A new tax as a part of the Affordable Care Act may mean you will owe more in taxes, and with tax season in full swing, now is the time to figure out just how much more you could be made to pay.
The Health Care and Education Reconciliation Act has presented us the Net Investment Income Tax, referred to by many as NIIT or the super Medicare tax. This tax exposes the net investment income of individuals, estates and trusts to a 3.8% tax when their modified adjusted gross income exceeds certain threshold levels.
These levels are: $250,000 for married individuals filing a joint return, $125,000 per each for married individuals filing separate returns and $200,000 for unmarried individuals and other cases. Trusts and estates have a much lower threshold for when this tax applies. This new tax is creeping up on many and there could be unpleasant consequences for those that don’t comply.
This new tax calls for taxpayers to truly understand what constitutes net investment income. The obvious components are involved — interest, dividends, annuities, royalties and rents. These are just the tip of the iceberg and if you feel as though you could be affected by the tax, you should consult a CPA immediately to understand its complexity
Interest, dividends, trusts and estates can all make their way to a taxpayer through a pass through entity and then maintain their net investment character. The concept of “passive activity” also comes into play here. As income from passive business activities, this includes any capital gain from the sale of those activities, is generally subject to the NIIT, whereas income from nonpassive business activities generally is not.
Bloomberg BNA summarizes this concept best, explaining that it stems from the IRS’s passive activity loss rules, which prohibit taxpayers from deducting losses from so-called passive activities, or activities in which the taxpayer does not materially participate. These guidelines usually apply to the actions of the owner of the business interest, not the business itself, although special rules apply to real estate activities. When is your interest in a business not to be a passive activity? Again, according to IRS rules and regulations, you must materially participate in the operations of the business. Meaning, your involvement in the business operations is regular, continuous and substantial. The IRS regulations provide both quantitative as well as qualitative tests for meeting this requirement. For example, you will be materially participating if you work more than 500 hours during the year in the business.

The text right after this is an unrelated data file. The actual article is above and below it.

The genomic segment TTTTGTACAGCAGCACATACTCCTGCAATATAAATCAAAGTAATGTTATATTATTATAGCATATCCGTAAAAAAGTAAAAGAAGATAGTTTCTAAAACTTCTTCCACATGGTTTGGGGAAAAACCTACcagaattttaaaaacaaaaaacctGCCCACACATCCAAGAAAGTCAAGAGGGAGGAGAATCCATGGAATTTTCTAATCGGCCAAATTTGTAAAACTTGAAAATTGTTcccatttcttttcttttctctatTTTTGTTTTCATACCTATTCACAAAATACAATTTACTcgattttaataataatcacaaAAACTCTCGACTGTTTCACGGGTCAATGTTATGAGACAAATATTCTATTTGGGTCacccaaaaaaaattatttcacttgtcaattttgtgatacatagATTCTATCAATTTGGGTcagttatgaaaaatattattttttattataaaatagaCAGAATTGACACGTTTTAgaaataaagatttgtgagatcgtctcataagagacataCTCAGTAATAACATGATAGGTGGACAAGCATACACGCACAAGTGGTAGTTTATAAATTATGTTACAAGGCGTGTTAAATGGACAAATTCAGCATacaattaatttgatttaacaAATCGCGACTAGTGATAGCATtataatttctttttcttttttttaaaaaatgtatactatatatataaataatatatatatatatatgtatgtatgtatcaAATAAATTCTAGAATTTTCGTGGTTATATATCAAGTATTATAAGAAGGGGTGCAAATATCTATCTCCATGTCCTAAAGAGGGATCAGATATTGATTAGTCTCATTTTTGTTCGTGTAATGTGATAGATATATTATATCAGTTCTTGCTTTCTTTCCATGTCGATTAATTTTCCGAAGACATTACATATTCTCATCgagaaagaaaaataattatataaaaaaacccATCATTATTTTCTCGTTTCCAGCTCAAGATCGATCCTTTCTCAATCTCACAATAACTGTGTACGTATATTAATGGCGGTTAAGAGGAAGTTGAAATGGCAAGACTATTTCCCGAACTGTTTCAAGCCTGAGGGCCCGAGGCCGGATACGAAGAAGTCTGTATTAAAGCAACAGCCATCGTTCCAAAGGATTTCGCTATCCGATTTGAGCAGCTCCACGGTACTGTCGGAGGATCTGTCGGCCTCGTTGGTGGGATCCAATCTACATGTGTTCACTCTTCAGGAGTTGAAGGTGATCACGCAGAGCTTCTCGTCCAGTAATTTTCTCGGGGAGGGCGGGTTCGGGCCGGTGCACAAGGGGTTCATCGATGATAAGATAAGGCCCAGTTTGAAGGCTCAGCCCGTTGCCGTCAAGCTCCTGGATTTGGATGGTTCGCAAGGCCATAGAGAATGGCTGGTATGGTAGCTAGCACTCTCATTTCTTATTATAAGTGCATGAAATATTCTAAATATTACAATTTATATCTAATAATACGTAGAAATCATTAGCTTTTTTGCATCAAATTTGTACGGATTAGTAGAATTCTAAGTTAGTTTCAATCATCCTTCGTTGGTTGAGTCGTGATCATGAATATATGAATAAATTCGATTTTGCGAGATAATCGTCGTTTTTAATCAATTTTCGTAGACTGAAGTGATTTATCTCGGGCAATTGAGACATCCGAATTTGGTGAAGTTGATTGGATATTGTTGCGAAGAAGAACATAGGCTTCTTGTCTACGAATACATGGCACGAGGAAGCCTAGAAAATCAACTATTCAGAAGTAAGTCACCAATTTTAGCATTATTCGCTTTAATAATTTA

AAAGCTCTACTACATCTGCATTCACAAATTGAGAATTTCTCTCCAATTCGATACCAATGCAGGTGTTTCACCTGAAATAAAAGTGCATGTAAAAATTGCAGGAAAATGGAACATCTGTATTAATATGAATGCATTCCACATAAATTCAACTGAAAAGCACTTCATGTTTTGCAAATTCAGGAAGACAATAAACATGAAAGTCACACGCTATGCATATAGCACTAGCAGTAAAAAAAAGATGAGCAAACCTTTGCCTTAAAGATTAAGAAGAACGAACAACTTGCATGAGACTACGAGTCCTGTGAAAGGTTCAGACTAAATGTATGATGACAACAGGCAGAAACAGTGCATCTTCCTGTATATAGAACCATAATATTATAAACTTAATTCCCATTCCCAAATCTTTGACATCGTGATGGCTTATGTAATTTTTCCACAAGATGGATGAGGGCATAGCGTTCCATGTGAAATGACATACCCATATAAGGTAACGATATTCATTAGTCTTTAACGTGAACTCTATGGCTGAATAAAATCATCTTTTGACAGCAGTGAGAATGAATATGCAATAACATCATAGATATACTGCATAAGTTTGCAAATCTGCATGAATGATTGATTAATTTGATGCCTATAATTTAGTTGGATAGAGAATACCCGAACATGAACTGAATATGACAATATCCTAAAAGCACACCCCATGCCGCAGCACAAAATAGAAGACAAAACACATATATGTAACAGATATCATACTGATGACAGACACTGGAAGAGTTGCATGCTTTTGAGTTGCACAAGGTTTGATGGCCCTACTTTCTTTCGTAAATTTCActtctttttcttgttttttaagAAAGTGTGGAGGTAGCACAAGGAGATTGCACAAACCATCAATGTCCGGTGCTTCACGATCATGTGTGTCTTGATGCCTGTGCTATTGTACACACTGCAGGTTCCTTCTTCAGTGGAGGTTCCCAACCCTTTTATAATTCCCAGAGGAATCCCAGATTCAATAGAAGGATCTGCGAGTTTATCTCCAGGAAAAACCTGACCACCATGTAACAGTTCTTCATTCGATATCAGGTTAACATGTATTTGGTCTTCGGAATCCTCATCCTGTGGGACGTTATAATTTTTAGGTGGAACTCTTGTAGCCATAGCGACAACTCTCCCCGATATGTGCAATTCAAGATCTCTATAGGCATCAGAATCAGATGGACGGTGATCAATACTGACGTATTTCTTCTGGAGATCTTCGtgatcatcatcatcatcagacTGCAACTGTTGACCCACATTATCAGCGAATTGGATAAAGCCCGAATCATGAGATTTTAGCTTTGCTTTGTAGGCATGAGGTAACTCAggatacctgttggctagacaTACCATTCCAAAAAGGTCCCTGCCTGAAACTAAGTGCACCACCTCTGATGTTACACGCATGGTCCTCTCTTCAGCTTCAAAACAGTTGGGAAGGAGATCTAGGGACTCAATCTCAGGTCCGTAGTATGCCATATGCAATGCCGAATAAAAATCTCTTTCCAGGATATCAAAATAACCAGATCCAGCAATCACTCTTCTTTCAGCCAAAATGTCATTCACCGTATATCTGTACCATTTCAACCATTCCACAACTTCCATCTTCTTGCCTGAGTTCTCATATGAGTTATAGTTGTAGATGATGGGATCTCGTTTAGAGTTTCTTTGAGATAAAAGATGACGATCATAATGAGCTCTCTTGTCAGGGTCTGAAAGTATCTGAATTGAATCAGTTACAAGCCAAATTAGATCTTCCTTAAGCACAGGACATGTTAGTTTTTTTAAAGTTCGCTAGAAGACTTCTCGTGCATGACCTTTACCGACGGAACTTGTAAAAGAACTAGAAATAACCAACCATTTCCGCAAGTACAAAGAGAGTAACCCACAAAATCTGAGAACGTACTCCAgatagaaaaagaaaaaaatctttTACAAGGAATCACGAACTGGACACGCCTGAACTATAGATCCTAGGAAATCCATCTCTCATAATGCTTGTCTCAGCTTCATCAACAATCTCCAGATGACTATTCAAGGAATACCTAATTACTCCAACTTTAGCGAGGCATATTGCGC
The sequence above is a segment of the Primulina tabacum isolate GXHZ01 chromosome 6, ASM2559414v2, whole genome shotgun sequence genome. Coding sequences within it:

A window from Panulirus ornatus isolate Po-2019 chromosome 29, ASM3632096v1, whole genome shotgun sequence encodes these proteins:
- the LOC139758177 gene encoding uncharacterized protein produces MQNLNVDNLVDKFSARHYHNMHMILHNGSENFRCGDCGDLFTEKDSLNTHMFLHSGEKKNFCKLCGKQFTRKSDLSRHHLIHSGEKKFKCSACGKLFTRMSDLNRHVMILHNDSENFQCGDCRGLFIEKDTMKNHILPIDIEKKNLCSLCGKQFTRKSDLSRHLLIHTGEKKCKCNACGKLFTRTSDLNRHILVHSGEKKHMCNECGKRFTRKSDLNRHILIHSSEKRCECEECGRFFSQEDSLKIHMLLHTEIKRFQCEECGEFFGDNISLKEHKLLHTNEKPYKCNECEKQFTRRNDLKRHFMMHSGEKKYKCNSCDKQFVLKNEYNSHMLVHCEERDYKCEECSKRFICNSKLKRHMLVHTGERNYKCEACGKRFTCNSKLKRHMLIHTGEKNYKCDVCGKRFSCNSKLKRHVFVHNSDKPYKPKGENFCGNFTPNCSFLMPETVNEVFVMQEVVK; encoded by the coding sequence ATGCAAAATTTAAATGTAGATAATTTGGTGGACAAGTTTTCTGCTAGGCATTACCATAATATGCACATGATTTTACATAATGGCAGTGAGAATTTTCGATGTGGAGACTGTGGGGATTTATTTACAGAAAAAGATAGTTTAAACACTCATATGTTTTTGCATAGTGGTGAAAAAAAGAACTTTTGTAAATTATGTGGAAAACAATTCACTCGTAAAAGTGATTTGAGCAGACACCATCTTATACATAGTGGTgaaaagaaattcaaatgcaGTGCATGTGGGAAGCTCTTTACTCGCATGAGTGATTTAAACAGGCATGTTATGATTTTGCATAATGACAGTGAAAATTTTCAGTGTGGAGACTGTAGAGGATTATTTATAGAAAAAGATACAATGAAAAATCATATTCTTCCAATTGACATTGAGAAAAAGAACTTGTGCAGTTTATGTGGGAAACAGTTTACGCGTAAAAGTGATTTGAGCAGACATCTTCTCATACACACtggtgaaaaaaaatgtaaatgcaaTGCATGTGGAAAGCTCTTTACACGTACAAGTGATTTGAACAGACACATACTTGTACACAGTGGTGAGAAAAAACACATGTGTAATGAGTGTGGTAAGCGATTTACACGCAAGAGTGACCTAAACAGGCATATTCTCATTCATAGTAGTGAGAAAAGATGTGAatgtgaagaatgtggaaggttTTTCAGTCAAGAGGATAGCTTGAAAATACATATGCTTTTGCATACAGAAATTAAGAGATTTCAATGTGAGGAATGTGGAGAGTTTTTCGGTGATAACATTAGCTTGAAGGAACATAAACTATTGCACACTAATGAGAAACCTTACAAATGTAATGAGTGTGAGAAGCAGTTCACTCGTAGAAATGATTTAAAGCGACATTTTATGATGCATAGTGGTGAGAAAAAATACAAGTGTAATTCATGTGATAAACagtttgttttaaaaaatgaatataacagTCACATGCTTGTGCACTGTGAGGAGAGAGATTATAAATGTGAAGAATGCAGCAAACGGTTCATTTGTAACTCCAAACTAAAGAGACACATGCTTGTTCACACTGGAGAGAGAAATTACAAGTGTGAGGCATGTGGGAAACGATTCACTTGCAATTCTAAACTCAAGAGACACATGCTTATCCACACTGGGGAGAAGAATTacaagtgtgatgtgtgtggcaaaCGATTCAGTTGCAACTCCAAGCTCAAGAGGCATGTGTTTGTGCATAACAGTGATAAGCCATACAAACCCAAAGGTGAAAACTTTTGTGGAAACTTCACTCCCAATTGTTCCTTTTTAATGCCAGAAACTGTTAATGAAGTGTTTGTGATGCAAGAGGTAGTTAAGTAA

Because the IRS passive activity rules apply to restrictions on deducting losses, taxpayers with positive income from passive activities may have had little reason to differentiate those activities from nonpassive activities. However, the distinction might become significant. For example, the IRS has rules that have allowed taxpayers to “group” related activities in order to determine whether the overall group represents a passive or nonpassive activity. Taxpayers with multiple business or real estate investments might be able to eliminate or reduce their exposure to the NIIT with appropriate decisions in this area.
In regards to those who farm, there are important things to be aware of when it comes to this new tax. For instance, income from hedging activity or hedging income from a pass through entity may not be subject to the NIIT, in the event that they are engaged in the trade or business of farming and not the trade of business of trading in commodities. In order to not be subject to the NIIT, the commodity trading activity must be in line with the definition of hedging. This is just one example of how farmers will have to navigate the NIIT. What is and isn’t subject to the tax is something that should be determined by a trusted CPA, with experience in agribusiness.
Knowing the ins and outs of this new tax could result in a large savings for many taxpayers. Don’t wait until your return is prepared to learn how this new tax will affect you. Contact a tax professional today that is already well versed on NIIT.
Justin is a CPA and a Certified Financial Planner. Farming is in Justin’s blood, he grew up on a farm and has vast knowledge of everything from grain handling to farm ownership. A farm manager himself, Justin understands the needs of those who work in agribusiness. Justin is also well-versed in the areas of tax, manufacturing, professional services and family/closely held business. He can be contacted at 614-494-5300 or holbrookmanter.com. Holbrook & Manter is a professional services firm founded in 1919 in central Ohio.